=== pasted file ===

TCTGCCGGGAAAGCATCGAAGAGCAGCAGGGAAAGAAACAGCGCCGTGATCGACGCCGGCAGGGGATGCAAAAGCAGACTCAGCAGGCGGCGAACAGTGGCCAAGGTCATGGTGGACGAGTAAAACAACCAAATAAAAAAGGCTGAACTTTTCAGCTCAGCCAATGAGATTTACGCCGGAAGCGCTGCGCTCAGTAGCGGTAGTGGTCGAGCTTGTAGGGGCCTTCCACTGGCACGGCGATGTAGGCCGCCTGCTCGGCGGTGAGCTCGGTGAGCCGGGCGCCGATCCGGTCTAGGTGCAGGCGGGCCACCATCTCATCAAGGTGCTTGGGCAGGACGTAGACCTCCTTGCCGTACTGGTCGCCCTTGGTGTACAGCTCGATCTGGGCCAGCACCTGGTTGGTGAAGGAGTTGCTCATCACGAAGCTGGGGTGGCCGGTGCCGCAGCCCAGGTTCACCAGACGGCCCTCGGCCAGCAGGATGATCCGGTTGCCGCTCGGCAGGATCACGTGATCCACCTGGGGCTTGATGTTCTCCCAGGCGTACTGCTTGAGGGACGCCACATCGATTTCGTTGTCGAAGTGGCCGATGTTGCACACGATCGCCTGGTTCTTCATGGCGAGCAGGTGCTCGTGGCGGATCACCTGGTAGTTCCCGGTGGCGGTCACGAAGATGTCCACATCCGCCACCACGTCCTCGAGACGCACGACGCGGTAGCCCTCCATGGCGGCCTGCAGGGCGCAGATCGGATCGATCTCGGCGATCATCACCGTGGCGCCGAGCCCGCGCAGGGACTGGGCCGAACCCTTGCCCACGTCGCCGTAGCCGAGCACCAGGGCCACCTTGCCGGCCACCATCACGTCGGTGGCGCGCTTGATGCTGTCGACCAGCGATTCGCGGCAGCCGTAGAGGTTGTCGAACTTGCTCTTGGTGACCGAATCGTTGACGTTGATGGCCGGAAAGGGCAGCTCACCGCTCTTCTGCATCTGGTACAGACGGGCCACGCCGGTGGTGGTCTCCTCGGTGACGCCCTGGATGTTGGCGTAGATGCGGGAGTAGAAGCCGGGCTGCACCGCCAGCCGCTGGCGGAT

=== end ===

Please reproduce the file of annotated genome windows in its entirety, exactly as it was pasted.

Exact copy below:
TCTGCCGGGAAAGCATCGAAGAGCAGCAGGGAAAGAAACAGCGCCGTGATCGACGCCGGCAGGGGATGCAAAAGCAGACTCAGCAGGCGGCGAACAGTGGCCAAGGTCATGGTGGACGAGTAAAACAACCAAATAAAAAAGGCTGAACTTTTCAGCTCAGCCAATGAGATTTACGCCGGAAGCGCTGCGCTCAGTAGCGGTAGTGGTCGAGCTTGTAGGGGCCTTCCACTGGCACGGCGATGTAGGCCGCCTGCTCGGCGGTGAGCTCGGTGAGCCGGGCGCCGATCCGGTCTAGGTGCAGGCGGGCCACCATCTCATCAAGGTGCTTGGGCAGGACGTAGACCTCCTTGCCGTACTGGTCGCCCTTGGTGTACAGCTCGATCTGGGCCAGCACCTGGTTGGTGAAGGAGTTGCTCATCACGAAGCTGGGGTGGCCGGTGCCGCAGCCCAGGTTCACCAGACGGCCCTCGGCCAGCAGGATGATCCGGTTGCCGCTCGGCAGGATCACGTGATCCACCTGGGGCTTGATGTTCTCCCAGGCGTACTGCTTGAGGGACGCCACATCGATTTCGTTGTCGAAGTGGCCGATGTTGCACACGATCGCCTGGTTCTTCATGGCGAGCAGGTGCTCGTGGCGGATCACCTGGTAGTTCCCGGTGGCGGTCACGAAGATGTCCACATCCGCCACCACGTCCTCGAGACGCACGACGCGGTAGCCCTCCATGGCGGCCTGCAGGGCGCAGATCGGATCGATCTCGGCGATCATCACCGTGGCGCCGAGCCCGCGCAGGGACTGGGCCGAACCCTTGCCCACGTCGCCGTAGCCGAGCACCAGGGCCACCTTGCCGGCCACCATCACGTCGGTGGCGCGCTTGATGCTGTCGACCAGCGATTCGCGGCAGCCGTAGAGGTTGTCGAACTTGCTCTTGGTGACCGAATCGTTGACGTTGATGGCCGGAAAGGGCAGCTCACCGCTCTTCTGCATCTGGTACAGACGGGCCACGCCGGTGGTGGTCTCCTCGGTGACGCCCTGGATGTTGGCGTAGATGCGGGAGTAGAAGCCGGGCTGCACCGCCAGCCGCTGGCGGAT